This post is part of a series by Michael Czinkota of Georgetown University and Andreas Pinkwart of Handelshochschule Leipzig on international business research and the new role of universities. Find Part 8 here.

There Is Sunshine Above the Clouds (Part 8)

Part 8: Making Universities Visibly Relevant To Business.

Simon Marginson, in his article “Dynamics of national and global competition in higher education,” stated that parallel to the organizational internationalization, university competitiveness is defined internationally by research capacity, output and quality. Hugo Horta concurs, claiming in his article “Global and national prominent universities: internationalization, competitiveness and the role of the State” that local rankings are strongly based on research and exposition of institutional insights about international issues. As such, according to Anne Chapman and Davis Pyvis in their article “Quality, identity and practice in offshore university programmes: issues in the internationalization of Australian higher education,” internationalization remains often an instrument of status for both students and faculty.

Nelly P Stromquist wrote in “Internationalization as a response to globalization: Radical shifts in university environments” that given the rising competition emanating from globalization, there is also a growing emphasis on market forces in the process of educational decision-making. It therefore becomes imperative that universities offer content in their research and teaching which provides the kind of knowledge that is attractive to and supported by corporate activity. The work needs to consider the ‘problem hot spots’ of firms and society mentioned earlier, and by explicitly accepting firms as stakeholders who need and deserve the benefit of international networks and multidisciplinarity.

The authors of The Necessary Revolution: How Individuals and Organizations Are Working Together to Create a Sustainable World contend that businesses and universities jointly need to consider the overlaps of system interests and the need to collaborate with the goal of long-term security for their future. Their time horizons differ substantially, where companies are focused on the short term while faculty tends to look far more down the road, according to Ben Schiller’s article “Academia strives for relevance” in the Financial Times, yet there could be a compromise with an emphasis at eventual relevance. Might someday a business executive even participate in the ‘peer review’ of an academic business article?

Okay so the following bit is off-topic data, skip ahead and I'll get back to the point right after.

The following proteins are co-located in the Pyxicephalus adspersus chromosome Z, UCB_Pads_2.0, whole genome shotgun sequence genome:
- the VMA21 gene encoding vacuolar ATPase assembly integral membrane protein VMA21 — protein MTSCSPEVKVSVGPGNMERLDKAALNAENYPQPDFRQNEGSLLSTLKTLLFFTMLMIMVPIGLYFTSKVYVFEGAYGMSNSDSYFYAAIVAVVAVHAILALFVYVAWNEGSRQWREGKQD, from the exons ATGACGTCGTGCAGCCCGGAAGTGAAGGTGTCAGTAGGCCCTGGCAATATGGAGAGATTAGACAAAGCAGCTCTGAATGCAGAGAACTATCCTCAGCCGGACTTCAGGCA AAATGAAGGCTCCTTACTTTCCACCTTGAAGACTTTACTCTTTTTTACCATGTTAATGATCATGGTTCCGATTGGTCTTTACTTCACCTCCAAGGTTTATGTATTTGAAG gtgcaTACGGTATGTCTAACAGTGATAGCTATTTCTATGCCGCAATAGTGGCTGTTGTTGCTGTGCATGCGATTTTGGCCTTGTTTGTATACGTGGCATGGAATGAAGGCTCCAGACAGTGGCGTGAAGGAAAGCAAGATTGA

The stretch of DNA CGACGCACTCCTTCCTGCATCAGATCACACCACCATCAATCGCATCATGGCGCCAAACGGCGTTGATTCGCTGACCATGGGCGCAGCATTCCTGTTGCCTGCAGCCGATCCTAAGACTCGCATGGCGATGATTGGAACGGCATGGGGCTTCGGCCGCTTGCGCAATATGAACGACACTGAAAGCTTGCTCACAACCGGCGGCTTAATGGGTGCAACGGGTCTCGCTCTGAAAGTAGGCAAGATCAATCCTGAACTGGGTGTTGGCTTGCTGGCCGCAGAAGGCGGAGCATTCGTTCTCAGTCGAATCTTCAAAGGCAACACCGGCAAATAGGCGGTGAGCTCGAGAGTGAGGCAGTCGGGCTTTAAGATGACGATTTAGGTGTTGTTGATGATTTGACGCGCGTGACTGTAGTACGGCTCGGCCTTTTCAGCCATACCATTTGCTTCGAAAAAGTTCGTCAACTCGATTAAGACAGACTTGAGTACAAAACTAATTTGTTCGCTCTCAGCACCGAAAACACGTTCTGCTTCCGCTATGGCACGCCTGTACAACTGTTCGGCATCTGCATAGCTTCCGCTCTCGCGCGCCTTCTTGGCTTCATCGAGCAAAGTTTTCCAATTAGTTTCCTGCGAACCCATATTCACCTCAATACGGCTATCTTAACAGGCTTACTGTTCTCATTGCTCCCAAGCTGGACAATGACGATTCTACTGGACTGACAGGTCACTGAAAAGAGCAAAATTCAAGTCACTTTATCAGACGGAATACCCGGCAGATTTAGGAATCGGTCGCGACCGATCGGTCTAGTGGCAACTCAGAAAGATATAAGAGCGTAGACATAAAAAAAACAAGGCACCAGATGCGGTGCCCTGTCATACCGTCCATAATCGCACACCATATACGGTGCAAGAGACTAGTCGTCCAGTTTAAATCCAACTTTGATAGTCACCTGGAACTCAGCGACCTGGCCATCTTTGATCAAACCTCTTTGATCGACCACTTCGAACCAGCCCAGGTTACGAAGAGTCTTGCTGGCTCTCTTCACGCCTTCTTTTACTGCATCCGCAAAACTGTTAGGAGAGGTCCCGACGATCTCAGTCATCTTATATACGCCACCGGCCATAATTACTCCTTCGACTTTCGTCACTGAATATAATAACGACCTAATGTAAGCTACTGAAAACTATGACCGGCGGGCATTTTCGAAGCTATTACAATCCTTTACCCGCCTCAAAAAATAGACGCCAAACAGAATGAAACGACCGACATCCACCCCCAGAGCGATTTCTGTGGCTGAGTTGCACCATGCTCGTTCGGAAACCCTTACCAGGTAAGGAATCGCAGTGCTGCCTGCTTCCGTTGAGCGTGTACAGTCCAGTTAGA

This post is part of a series by Michael Czinkota of Georgetown University and Andreas Pinkwart of Handelshochschule Leipzig on international business research and the new role of universities. Find Part 7 here.

There Is Sunshine Above the Clouds (Part 3)

Part 3: New Challenges for the Global Economy.

In addition to the ever-increasing sums spent on education and innovation by the established and emerging nations, there are also new sources of funding from very wealthy patrons, who, with their substantial assets and, often with the use of a professional foundation, can decisively address pressing human issues.

The following reasons convert what used to be strictly local issues into cross-border challenges:

(i) Today, many concerns either transcend borders quite quickly (consider the eruption and subsequent disruption by the Icelandic volcano Eyjafjallajoekull) or can only be addressed by large cross-national efforts which are needed to effectively track large scale problems (think of global warming or pollution control).

(ii) Dominant issues often have in common that they cannot be solved effectively by a single nation or even a single region. Real progress requires sufficient reach and resources which can only be achieved by strategic alliances across national boundaries.

(iii) Changes and challenges are increasingly discontinuous and non-linear. Rather than experiencing a  gradual evolution of issues, a key characteristic of new concerns is their sudden discovery due to system shocks and structural breaks. Therefore, just as in the Nicene creed, we need to be attentive both to things seen and unseen.